>> fox network had come on and done well with black sitcoms so the wb and upn at the time were coming on and they started to diversify and grow that audience. >> they are able to snatch up this audience that the other networks were really ignoring up until that point. >> so these shows kind of set the stage for the diversity in the family sitcom that can be seen on television today. >> welcome. welcome, juans, i'm rick. the length and depth of my bow expresses my deep appreciation. >> that's more of a japanese thing but thank you, rick. challenges. and a few surprises. but wherever you are on your journey.
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if hailey never wakes up on a beach in florida half naked, i've done my job. >> our job. >> right. i've done our job. >> in the late '90s, early 2000s, you see the popularity of reality television, and that had a huge impact on the family sitcom. >> everything was reality shows back then. the sitcom was pronounced dead again. so chris lloyd and i said, what's a new way to do a family show? then we said, what if we shoot it documentary style? ♪ and instead of focusing on one family, what if we focused on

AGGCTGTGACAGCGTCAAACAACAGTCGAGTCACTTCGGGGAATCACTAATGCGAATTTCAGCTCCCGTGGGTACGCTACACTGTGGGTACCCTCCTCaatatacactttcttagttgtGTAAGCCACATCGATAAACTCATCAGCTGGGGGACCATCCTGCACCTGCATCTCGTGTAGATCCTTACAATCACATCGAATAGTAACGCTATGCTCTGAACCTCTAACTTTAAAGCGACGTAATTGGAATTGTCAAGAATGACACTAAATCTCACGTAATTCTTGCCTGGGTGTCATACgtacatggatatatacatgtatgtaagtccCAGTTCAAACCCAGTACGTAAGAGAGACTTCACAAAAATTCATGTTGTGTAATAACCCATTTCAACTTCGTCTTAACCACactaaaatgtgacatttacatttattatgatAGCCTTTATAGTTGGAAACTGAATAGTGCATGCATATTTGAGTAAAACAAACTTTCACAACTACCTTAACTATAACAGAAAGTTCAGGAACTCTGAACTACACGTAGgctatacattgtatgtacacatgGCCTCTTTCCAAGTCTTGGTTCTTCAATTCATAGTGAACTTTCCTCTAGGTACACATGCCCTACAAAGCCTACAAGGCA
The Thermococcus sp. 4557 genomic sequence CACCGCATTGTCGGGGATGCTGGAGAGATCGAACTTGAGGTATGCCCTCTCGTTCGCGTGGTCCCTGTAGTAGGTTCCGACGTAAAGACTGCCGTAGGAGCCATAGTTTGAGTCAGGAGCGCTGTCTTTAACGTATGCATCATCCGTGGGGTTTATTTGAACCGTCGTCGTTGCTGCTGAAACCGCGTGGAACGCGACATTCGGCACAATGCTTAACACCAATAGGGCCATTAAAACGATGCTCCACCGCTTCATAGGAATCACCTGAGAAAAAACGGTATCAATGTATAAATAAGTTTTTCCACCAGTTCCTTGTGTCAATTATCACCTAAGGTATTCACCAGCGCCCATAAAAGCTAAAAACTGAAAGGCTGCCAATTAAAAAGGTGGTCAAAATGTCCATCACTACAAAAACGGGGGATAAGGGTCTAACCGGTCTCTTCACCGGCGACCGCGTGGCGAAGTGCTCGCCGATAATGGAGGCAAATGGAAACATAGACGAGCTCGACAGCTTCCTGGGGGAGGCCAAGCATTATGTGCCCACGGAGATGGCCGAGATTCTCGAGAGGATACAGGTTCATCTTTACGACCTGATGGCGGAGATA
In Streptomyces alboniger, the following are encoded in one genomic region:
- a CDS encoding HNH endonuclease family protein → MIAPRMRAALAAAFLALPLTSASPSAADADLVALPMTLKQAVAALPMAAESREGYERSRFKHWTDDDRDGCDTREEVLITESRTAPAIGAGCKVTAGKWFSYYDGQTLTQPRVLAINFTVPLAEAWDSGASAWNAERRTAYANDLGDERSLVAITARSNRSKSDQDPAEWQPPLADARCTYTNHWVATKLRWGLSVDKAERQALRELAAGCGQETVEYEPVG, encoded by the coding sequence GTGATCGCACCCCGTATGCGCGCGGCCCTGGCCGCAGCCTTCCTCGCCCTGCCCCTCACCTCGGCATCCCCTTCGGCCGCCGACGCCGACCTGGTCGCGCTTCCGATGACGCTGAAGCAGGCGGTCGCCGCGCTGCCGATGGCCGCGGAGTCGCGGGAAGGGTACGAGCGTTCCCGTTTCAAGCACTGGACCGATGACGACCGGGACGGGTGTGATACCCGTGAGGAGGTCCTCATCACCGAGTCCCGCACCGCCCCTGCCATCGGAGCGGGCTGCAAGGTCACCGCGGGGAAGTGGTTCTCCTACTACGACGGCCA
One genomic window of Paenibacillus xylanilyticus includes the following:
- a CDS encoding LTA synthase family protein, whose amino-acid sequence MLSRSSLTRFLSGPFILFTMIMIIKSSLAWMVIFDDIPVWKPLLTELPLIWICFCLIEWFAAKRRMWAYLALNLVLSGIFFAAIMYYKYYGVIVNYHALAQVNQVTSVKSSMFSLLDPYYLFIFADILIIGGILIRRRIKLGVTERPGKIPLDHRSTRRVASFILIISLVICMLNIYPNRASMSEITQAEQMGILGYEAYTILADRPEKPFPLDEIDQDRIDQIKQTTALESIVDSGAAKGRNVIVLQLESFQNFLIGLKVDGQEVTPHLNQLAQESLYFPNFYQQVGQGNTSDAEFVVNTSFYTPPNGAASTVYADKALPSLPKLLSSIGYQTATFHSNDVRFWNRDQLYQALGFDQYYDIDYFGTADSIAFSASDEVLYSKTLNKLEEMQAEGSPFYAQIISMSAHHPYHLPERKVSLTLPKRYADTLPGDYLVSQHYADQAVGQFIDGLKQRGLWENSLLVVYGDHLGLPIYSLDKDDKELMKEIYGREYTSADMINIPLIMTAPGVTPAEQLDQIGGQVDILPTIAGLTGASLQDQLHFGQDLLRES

multiple families? >> dad. >> what happened? >> luke just shot me. >> what we want to do is portray these characters as real. >> i didn't mean to. >> are you okay? >> no. the little bitch shot me. >> language. >> but the network said you can't have a kid swear like that. and i said, that line came from my daughter. my attitude about it is telling stories from our own lives and not being afraid of those stories, that's what people can relate to. >> hi, i'm gloria pritchett, manny's mother. >> oh, this must be your dad. >> actually, no. i'm her husband. don't be fooled by the -- give me a second here. >> none of these people looked like they would be a family, but they are. >> what the hell is that? >> i had andre do it while we were gone. >> is that us with wings? >> i was just really taken by the portrayal of a gay couple as part of an equal part of the cast. >> he was a bit of a drama queen. >> no, stop. you come into my house, and you